Hold tight Norwich City fans
- Credit: Paul Chesterton/Focus Images Ltd
On the face of it, a 1-0 defeat away to the Premier League champions isn’t a bad result. However, Chelsea have been in anything but champions mode this season having lost as many games as we have and only moving above us in the standings thanks to Diego Costa’s strike.
So, one place below Chelsea after a third of the season. Before a ball was kicked you’d have been forgiven for thinking that would have us virtually safe and dreaming of Europe; the reality is very different though. The truth would appear that we aren’t as good as I thought we were. We’ve lost more than half of our games and averaging less than a point per match. That, as no end of social media doom-mongers will gleefully point out, is the form of a team in a relegation battle.
Since the Newcastle humbling we’ve adopted a far more pragmatic style, yet our penchant for the individual error and propensity to switch off from set-pieces remains and continues to cost us points. It’s difficult enough at the Etihad or Stamford Bridge but we’ve undone two decent containing performances by offering the opposition a huge helping hand with our mistakes.
The thing is, these teams possess the quality to create chances against teams like us; we need our keeper to make saves, our defenders to make blocks and the whole team to perform at an optimum level for the whole ninety minutes. We’re almost managing that but just not quite seeing it through. Of course, the better the opposition, the more mentally and physically demanding it is to maintain those levels of concentration and performance. They move better, more intelligently and use the ball more efficiently. It’s difficult, of course it is, but nearly isn’t getting the job done.
But let’s lift the gloom a bit here.
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We’ve now been away to Chelsea, Manchester City and Liverpool, suffered two defeats by the odd goal and got a plucky draw. The two in blue are still arguably the two most talented squads in the division and we have a simply horrible recent record against the Scousers (Suarez disappearing has surely helped there). It isn’t too much of a stretch to say that we’re unlucky to not be unbeaten in the three games even if we never really threatened to win any of them.
Barring Chelsea, who surely won’t finish bottom half, we’ve scored the most goals in our half of the division too. Furthermore, we only need to be better than three other teams and there still seem to be quite a few aiming to be one of the three.
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Villa are still poor and I’m sure I read somewhere that they’ve only taken 23 points in the last 12 months. I know a few people who would have liked to have seen Remi Garde at Carrow Road and he’ll need to be every bit as good as they thought if he is to turn that ship around. Big Sam got a huge assist from the referee when Sunderland won the Tyne-Wear derby but they still look poor to me and Newcastle thumped us in a game that is starting to look like an anomaly. Indeed, at 2-3 we were on top and probably hit the gamble button a bit too eagerly, they might just have enough quality in their squad to recover but we know McClaren doesn’t like the rain and it’s metaphorically pissing down on Tyneside at the moment.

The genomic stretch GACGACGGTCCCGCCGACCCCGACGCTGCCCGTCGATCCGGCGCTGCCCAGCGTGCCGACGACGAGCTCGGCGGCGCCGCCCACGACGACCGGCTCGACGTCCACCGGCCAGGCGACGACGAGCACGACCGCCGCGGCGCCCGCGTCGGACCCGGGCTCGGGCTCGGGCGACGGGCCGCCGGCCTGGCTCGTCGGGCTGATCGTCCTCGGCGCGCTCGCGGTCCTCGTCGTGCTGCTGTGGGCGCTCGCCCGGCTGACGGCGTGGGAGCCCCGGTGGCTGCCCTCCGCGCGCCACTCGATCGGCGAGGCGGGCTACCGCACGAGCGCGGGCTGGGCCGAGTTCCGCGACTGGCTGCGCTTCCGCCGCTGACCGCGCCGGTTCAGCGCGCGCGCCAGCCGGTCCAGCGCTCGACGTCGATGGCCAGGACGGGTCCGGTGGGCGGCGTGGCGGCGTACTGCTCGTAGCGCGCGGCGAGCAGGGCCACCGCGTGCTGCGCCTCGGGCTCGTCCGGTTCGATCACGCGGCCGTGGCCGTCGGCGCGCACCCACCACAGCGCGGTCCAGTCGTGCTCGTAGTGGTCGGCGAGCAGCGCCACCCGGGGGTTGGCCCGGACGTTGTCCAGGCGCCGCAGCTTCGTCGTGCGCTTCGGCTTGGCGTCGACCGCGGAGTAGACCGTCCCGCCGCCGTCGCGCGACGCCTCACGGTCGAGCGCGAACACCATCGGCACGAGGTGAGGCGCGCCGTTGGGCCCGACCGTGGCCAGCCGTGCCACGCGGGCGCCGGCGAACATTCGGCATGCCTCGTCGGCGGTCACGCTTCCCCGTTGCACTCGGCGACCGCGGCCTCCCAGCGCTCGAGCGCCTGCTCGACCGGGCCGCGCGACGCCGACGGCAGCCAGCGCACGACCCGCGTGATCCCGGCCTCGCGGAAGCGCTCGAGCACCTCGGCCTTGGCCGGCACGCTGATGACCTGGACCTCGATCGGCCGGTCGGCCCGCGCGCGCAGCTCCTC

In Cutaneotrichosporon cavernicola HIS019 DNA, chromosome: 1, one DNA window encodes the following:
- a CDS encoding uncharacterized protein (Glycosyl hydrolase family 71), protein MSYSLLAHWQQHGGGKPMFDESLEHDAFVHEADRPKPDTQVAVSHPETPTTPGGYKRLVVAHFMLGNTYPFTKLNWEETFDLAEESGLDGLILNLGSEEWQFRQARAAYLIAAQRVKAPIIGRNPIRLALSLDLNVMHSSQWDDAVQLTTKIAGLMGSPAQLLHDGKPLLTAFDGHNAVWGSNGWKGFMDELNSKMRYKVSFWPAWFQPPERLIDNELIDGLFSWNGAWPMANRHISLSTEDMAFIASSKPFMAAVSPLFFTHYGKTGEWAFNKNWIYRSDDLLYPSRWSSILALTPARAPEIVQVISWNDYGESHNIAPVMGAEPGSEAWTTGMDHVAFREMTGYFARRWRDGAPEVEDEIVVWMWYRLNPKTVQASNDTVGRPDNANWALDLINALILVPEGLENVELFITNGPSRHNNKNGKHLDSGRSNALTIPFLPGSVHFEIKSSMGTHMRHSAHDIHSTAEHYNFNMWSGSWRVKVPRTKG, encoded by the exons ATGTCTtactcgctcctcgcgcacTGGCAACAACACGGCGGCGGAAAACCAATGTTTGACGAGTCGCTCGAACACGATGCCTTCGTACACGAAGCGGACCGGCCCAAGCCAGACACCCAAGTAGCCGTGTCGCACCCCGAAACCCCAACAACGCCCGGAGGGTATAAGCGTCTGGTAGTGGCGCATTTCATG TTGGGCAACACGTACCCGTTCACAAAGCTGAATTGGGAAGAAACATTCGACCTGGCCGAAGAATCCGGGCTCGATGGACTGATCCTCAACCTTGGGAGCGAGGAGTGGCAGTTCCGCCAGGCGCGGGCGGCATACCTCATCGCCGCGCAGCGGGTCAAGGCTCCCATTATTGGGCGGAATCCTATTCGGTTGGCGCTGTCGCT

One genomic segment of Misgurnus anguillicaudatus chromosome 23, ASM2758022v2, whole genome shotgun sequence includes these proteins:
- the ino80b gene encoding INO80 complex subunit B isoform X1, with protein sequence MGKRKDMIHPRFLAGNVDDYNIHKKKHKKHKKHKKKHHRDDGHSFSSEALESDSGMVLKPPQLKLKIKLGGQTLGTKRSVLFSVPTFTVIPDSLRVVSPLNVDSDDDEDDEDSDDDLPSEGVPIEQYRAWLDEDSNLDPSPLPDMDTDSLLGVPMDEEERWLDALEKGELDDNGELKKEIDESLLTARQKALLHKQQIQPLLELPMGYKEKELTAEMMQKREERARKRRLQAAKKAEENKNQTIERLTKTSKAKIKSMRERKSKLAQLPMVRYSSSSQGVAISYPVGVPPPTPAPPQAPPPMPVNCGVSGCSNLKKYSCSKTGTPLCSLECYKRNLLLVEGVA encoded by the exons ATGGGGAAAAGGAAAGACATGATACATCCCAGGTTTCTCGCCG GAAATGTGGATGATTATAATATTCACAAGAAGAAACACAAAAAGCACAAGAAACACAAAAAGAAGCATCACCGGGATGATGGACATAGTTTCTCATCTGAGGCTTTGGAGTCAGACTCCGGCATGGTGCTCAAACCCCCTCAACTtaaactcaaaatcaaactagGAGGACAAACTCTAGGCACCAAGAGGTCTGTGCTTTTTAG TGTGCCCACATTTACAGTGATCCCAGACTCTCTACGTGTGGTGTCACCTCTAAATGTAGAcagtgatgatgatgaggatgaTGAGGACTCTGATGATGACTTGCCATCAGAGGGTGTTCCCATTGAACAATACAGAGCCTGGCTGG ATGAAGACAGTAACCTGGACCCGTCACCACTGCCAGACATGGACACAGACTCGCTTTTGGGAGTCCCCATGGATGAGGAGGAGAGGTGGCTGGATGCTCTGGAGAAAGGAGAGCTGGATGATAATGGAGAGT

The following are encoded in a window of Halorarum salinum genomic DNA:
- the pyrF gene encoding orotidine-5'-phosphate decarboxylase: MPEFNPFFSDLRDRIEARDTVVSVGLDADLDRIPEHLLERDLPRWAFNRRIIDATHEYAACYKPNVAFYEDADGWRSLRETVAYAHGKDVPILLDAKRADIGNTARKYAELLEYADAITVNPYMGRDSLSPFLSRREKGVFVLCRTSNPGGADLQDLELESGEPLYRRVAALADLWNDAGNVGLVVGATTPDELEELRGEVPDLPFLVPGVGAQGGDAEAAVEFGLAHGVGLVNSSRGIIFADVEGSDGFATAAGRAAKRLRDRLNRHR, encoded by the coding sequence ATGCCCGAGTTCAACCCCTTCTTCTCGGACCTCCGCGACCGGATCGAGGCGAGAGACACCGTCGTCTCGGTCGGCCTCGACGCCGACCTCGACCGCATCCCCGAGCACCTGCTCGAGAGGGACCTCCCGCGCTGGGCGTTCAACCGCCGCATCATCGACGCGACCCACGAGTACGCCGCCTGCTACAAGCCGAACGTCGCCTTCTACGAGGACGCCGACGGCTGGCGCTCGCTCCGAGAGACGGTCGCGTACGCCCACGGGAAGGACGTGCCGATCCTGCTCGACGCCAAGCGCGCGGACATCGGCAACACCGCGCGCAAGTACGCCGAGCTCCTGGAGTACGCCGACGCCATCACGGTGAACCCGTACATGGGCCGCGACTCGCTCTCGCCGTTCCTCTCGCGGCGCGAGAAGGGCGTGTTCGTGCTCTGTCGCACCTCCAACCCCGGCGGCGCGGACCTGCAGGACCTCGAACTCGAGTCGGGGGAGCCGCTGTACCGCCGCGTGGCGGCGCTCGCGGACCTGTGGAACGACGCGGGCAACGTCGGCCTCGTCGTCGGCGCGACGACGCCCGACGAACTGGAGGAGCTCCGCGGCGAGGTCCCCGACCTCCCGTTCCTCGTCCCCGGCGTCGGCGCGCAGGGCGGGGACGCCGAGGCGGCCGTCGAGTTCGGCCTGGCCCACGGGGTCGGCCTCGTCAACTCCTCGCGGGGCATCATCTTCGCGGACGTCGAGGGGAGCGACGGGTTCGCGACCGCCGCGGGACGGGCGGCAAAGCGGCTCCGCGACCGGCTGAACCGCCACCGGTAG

Bournemouth’s training ground must be like being on the set of Holby City; there were less casualties in the opening 15 minutes of Saving Private Ryan. Besides that, they threw away a two goal lead this weekend which will have given their confidence another kicking. What made that worse was that they blew it against Swansea, the side that looks most likely currently to be sucked into the mire. The Swans were the worst side I’ve seen at Carrow Road this season, offering next to nothing going forward and the honeymoon days of Swanselona look to be over. They’d be my outside bet to get relegated at this stage.
West Brom aren’t going to win any prizes for aesthetics but Pulis will grind out enough points to keep them afloat while gradually squeezing the Boing out of the Baggies fans and Watford have given themselves a great chance with their start but are by no means out of the woods.
All in all, I still think we’ll be OK. Alex Neil has proven that he is adaptable and he continues to learn with each passing week. We’re still making mistakes but for everyone who thinks that throwing money at the defence will immediately solve our problems, I refer them to Man City’s performance against Liverpool. If they continue in that vein they’ll have to rename the Etihad (again) the Big Top.
Talk of Ron Vlaar coming in is encouraging, you’d have to imagine that he’d add further steel to our defensive options but would also present a risk coming back from such a long-term injury. That kind of signing might also ensure that the January coffers are sufficient to add further potency at the other end of the field. Hooper, Grabban and Lafferty might well find themselves being shown, or negotiating their way out of, the door; at least one striker required you’d imagine.
It’s going to be a scrap. It’s going to be ugly at times and we’ll have enough bad days that we need to ensure that we enjoy the good ones. As with all rollercoasters, strap in, hold tight and you’ll probably want to close your eyes at certain points but see it through to the end and not only will we survive, we’ll be chomping at the bit for another go.
• Blog post written by Duncan Edwards